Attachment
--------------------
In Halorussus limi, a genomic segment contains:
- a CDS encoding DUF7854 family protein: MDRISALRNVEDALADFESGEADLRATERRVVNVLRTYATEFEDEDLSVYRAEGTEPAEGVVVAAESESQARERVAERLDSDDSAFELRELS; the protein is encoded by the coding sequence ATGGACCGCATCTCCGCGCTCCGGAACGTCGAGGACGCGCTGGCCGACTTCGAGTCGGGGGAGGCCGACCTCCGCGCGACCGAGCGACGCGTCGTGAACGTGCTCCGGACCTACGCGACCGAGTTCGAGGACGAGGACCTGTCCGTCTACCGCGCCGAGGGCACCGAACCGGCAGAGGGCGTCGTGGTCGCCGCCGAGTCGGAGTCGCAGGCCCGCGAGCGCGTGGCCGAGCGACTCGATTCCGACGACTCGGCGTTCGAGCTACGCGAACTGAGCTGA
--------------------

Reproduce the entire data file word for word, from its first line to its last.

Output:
In Halorussus limi, a genomic segment contains:
- a CDS encoding DUF7854 family protein: MDRISALRNVEDALADFESGEADLRATERRVVNVLRTYATEFEDEDLSVYRAEGTEPAEGVVVAAESESQARERVAERLDSDDSAFELRELS; the protein is encoded by the coding sequence ATGGACCGCATCTCCGCGCTCCGGAACGTCGAGGACGCGCTGGCCGACTTCGAGTCGGGGGAGGCCGACCTCCGCGCGACCGAGCGACGCGTCGTGAACGTGCTCCGGACCTACGCGACCGAGTTCGAGGACGAGGACCTGTCCGTCTACCGCGCCGAGGGCACCGAACCGGCAGAGGGCGTCGTGGTCGCCGCCGAGTCGGAGTCGCAGGCCCGCGAGCGCGTGGCCGAGCGACTCGATTCCGACGACTCGGCGTTCGAGCTACGCGAACTGAGCTGA